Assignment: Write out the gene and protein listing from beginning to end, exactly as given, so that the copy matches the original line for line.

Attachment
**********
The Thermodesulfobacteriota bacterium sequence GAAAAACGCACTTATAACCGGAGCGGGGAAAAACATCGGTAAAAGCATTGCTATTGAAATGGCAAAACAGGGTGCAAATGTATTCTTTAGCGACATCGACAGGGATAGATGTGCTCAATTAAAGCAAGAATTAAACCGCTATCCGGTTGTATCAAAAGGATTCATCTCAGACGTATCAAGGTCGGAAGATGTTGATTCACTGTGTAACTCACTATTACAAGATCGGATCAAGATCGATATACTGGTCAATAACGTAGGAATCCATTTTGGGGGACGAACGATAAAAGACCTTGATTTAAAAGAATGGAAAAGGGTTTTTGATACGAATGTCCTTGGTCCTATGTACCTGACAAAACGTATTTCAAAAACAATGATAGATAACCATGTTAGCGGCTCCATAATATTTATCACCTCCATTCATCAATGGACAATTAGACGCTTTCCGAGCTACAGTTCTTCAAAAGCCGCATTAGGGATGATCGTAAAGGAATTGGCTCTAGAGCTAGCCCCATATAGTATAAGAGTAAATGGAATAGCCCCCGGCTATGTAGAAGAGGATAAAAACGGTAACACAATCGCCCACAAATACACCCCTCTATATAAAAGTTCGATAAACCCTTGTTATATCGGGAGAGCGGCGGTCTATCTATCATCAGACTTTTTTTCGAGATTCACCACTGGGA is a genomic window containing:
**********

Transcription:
The Thermodesulfobacteriota bacterium sequence GAAAAACGCACTTATAACCGGAGCGGGGAAAAACATCGGTAAAAGCATTGCTATTGAAATGGCAAAACAGGGTGCAAATGTATTCTTTAGCGACATCGACAGGGATAGATGTGCTCAATTAAAGCAAGAATTAAACCGCTATCCGGTTGTATCAAAAGGATTCATCTCAGACGTATCAAGGTCGGAAGATGTTGATTCACTGTGTAACTCACTATTACAAGATCGGATCAAGATCGATATACTGGTCAATAACGTAGGAATCCATTTTGGGGGACGAACGATAAAAGACCTTGATTTAAAAGAATGGAAAAGGGTTTTTGATACGAATGTCCTTGGTCCTATGTACCTGACAAAACGTATTTCAAAAACAATGATAGATAACCATGTTAGCGGCTCCATAATATTTATCACCTCCATTCATCAATGGACAATTAGACGCTTTCCGAGCTACAGTTCTTCAAAAGCCGCATTAGGGATGATCGTAAAGGAATTGGCTCTAGAGCTAGCCCCATATAGTATAAGAGTAAATGGAATAGCCCCCGGCTATGTAGAAGAGGATAAAAACGGTAACACAATCGCCCACAAATACACCCCTCTATATAAAAGTTCGATAAACCCTTGTTATATCGGGAGAGCGGCGGTCTATCTATCATCAGACTTTTTTTCGAGATTCACCACTGGGA is a genomic window containing: